"Once every hundred years, media changes," Facebook CEO Mark Zuckerberg said in 2007, predicting a sea change in online advertising. The reality: His social network is leading the way in online scams.

The Sydney Morning Herald caught Facebook redhanded running bogus ads for make-money-on-Google programs and other schemes. (Even Google says they're fraudulent.) The company's response: The ads are isolated incidents which go offline as soon as users report the scams.

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If only that were true. As the Morning Herald found, the same ads keep appearing. According to Online Scams Exposed, a blog devoted to ferreting out fraudulent ads, the reason why they're showing up is a deliberate policy shift by Facebook.

The previously banned ad categories now allowed include:

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* "Work-at-Home" Scams
* "Free Trial" Diet Products that bill your credit card well before the trial period ends, then refuse to let you cancel
* "Free Federal Grant Money" rackets where you pay get a list of 'secret' free grant programs (no such thing as a free lunch)
* "Free Ringtone" subscription services (The Florida Attorney General's Office had a field day with this one)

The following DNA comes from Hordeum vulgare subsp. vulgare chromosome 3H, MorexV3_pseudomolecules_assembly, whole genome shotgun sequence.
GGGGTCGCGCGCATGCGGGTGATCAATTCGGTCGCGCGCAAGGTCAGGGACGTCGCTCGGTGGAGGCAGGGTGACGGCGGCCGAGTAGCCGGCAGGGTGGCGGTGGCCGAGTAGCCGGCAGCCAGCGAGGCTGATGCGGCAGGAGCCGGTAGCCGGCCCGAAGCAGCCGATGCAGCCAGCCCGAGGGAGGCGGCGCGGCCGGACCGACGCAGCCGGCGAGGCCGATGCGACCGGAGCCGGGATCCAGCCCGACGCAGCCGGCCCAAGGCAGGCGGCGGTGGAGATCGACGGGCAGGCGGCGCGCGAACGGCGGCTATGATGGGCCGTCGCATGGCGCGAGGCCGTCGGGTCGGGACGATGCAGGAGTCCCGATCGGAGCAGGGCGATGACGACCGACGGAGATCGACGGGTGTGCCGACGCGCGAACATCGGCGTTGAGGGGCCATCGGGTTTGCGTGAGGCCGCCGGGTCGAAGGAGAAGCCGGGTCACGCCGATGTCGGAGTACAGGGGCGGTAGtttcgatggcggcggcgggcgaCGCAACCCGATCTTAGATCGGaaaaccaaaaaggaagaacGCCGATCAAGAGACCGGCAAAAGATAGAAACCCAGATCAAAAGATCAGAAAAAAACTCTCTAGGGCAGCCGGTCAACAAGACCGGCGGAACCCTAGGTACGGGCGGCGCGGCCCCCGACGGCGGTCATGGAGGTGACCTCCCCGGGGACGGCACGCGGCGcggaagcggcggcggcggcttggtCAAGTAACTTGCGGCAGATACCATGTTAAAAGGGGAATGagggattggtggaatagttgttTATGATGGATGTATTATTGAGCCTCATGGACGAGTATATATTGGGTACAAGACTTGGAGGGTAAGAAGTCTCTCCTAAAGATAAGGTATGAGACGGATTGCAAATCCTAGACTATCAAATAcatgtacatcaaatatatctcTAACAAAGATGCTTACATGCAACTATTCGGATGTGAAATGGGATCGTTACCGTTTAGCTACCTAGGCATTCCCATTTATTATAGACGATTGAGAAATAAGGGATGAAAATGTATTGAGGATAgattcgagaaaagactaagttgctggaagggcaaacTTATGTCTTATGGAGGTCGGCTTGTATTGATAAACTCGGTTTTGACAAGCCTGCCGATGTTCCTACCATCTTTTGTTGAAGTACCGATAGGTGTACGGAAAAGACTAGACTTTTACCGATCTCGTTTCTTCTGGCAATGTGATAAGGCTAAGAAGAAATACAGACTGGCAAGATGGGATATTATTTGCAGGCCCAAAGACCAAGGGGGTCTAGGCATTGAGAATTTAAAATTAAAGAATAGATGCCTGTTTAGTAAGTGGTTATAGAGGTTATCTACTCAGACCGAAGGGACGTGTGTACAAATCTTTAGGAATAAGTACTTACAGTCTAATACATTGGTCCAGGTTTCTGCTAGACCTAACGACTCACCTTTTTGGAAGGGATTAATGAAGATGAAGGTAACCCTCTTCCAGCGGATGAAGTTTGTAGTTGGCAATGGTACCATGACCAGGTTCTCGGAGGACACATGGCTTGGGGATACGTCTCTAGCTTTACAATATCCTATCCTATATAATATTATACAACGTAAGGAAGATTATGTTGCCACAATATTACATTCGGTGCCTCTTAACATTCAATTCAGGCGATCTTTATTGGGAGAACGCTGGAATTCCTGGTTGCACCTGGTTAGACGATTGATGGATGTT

* "Free IQ Surveys" that feed you a bunch of easily answered questions before you are required to pay to see the results.
* "Cash4Gold" Programs encouraging you to shove your jewelery in an envelope and mail it in for a third of its actual value


Why would Facebook allow online scams to run on its site? The reason is obvious: It is losing money with every user it adds. Zuckerberg's creation constantly needs more servers to accommodate its growth, and revenues are not keeping pace.

So instead of delivering on Zuckerberg's 100-year change, Facebook executives are lowering their standards and letting online con artists prey on their users. It may provide a temporary boost to revenues, and allow Zuckerberg to realize his own get-rich-quick scheme. And it may be a transformative move in the world of media — just not one anyone will applaud.

(Photo of Zuckerberg by AP; photos of scam ads via Sydney Morning Herald and Online Scams Exposed)